Dog TrainingPolice K9 Training

The Ultimate Q&A on Police Dogs

At Highland Canine, we offer an extensive curriculum which trains police dogs and their K9 handlers – but our mission isn’t confined to those who attend our courses. We want to help the general public achieve a better understanding of police dogs, their roles in modern-day law enforcement, and how these incredible canines help police officers every single day.

With the growth of the Internet and social media channels, the potential for misinformation or outright falsehoods to enter the public domain has increased. To combat this, we have put together a list of common questions and answers to provide you with accurate information you can trust!

What do police dogs do?

Police dogs assist law enforcement officers in a number of ways. They can be used to sniff out drugs, detect explosive devices, confront and apprehend suspects, and help in search and rescue missions.

Which breeds make the best police dogs?

Typically, a police dog will be one of the following breeds:

  • German Shepherd
  • Belgian Malinois
  • Bloodhound
  • Labrador Retrievers

What traits make a good police dog?

Depending on their role, a police dog will need different personality traits and skills – for example, a search and rescue dog will have different characteristics to those of a patrol dog. However, all police dogs require a sound temperament and good trainability to specialize in their niche.

What can police detection dogs smell?

Detection dogs can sniff virtually anything they are trained for. Whether they’re taught to smell drugs, explosives, or even a human scent, the key is in the training method.

How are police dogs trained?

After becoming experts at obedience training and tested for sociability, police dogs must then pass extensive agility and endurance tests, and finally receive specialist training for their field of work. At Highland Canine, we have created a safe and effective program which covers these aspects in full.  

When were police dogs first used?

Some stories indicate dogs have been used in law enforcement since the Middle Ages, but but Belgium introduced the first organized police dog program in 1899. In the United States, police dogs were first introduced in New York City in January 1908.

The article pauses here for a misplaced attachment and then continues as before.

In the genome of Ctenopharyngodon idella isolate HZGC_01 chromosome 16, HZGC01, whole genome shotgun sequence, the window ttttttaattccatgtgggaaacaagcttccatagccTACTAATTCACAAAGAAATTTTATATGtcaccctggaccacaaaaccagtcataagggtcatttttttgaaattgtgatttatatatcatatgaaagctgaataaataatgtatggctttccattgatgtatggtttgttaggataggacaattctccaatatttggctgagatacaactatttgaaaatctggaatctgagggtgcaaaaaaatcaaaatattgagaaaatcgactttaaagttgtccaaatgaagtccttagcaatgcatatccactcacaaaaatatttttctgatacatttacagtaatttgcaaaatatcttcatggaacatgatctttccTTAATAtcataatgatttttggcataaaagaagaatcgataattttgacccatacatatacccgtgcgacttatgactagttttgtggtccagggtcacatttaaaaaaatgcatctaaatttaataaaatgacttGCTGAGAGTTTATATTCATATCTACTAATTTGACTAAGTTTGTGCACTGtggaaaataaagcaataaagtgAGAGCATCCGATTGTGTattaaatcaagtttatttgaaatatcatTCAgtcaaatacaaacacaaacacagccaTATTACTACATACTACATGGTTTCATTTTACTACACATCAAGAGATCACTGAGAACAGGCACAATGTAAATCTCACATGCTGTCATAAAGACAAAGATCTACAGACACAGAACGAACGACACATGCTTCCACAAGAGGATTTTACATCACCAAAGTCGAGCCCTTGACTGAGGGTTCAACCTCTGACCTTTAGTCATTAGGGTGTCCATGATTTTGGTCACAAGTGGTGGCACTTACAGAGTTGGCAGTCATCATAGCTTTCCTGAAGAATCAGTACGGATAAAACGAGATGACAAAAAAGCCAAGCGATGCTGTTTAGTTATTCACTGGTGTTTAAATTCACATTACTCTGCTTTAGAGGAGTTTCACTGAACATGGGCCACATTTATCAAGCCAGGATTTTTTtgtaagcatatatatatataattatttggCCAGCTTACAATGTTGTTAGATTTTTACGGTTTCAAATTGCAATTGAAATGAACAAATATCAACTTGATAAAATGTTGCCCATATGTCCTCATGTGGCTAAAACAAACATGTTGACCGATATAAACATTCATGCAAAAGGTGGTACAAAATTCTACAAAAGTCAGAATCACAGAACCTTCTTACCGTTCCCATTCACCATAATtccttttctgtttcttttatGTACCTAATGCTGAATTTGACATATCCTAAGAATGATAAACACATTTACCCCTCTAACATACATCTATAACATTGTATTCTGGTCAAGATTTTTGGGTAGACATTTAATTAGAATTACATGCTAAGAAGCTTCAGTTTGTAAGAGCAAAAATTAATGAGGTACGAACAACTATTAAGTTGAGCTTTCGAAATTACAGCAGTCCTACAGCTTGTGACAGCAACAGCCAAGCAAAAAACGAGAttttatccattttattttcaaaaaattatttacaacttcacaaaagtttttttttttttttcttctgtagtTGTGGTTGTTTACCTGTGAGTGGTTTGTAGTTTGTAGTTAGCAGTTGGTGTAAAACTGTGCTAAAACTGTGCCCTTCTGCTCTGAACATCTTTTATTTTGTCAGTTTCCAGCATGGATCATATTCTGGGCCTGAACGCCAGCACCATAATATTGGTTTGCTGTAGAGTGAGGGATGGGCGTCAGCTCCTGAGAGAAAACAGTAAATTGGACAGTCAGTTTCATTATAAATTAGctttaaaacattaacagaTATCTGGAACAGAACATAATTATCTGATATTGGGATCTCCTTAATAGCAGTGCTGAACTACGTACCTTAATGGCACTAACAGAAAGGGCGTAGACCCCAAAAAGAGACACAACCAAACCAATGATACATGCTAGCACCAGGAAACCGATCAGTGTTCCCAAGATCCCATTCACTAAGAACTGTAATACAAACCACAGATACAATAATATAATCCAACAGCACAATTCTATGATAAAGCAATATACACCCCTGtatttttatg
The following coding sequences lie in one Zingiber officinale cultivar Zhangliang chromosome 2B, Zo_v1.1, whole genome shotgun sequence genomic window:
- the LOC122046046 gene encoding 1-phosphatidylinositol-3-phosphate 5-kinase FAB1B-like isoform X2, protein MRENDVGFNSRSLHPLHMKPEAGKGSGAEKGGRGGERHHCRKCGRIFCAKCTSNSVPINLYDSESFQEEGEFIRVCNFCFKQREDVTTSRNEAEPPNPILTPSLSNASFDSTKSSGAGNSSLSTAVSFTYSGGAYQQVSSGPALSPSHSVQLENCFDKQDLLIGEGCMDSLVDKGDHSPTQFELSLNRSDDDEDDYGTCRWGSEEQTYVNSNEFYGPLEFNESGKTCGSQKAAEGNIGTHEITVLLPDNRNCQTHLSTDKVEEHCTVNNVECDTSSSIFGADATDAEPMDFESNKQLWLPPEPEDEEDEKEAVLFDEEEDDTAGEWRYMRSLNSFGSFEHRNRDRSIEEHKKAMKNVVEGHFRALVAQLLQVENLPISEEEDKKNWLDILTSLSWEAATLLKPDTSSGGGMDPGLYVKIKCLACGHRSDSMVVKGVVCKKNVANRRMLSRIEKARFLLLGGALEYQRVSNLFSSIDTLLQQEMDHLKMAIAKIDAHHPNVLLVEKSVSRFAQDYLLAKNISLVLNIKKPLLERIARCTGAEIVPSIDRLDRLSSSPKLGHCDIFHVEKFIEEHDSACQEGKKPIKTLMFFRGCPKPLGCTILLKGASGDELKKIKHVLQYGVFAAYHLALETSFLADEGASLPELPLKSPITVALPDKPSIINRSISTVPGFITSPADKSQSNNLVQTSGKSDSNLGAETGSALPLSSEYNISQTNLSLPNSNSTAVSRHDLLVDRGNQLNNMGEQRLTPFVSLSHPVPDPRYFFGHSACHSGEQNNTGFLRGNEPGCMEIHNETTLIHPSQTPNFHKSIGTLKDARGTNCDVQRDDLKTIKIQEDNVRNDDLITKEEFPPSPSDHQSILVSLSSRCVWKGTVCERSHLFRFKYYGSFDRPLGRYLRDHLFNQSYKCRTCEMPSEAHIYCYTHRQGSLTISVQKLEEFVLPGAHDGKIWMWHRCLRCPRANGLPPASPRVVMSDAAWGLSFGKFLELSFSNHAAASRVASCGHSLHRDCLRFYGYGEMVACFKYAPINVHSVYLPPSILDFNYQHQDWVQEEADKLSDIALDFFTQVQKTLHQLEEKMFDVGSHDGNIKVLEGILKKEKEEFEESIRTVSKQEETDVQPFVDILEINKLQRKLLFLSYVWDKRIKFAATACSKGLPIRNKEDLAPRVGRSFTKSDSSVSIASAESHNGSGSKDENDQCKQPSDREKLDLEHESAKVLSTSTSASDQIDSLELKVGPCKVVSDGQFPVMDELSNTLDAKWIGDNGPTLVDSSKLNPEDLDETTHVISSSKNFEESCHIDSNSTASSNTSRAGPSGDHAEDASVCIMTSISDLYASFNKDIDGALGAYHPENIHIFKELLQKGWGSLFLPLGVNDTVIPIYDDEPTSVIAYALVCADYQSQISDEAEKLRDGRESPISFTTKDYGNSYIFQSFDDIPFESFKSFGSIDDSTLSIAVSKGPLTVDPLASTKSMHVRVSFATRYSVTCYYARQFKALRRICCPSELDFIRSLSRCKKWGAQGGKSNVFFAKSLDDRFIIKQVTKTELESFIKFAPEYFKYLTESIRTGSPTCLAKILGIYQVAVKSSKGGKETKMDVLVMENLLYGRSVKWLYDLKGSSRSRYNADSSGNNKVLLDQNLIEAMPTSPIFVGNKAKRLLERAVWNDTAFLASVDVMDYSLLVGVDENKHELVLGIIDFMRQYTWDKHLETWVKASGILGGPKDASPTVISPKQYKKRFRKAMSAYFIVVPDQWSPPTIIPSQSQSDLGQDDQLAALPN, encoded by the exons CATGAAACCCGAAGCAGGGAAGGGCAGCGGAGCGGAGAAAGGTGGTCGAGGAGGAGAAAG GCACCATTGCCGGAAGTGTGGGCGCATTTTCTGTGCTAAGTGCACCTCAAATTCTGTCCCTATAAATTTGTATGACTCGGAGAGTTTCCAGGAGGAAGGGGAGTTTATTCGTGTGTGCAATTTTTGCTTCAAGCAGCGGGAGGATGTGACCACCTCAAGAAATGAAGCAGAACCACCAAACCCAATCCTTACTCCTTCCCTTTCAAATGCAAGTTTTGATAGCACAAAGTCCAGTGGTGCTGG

How many police dogs are there in the United States?

No official figures exist, but Jim Watson, secretary of the North American Police Work Dog Association, gave a “wild guess” of in excess of 50,000 in 2010.

How long does it take to train a police dog?

Whilst it varies from location to location, at Highland Canine, our program takes us 16 weeks to train a police dog (with an additional four weeks to train the handler).

Where do police dogs live and where do they sleep?

This depends on several factors – the dog, the handler and local regulations. Some police dogs stay in their handler’s house, whilst others are not able to due to departmental restrictions.

Are police dogs neutered or spayed?

The majority of police dogs are not neutered, although some females are spayed because of their heat cycles.

Are all police dogs trained to understand German?

No. Police dogs can be trained in their native languages – and a large proportion of them originally hail from European countries, including Germany. However, it is usually up to the individual handler to determine if the dog should be taught commands in English or their native language.

When do police dogs retire?

Police dogs will typically be retired from service when they are seven or eight years of age. The dogs will typically live about 11 to 14 years on average, and are often adopted by their handlers when their service finishes.

In summary

Do you have any questions about police dogs that weren’t covered in this article? Feel free to leave a comment on our Facebook page, and we may add your question – and the answer – to this article!

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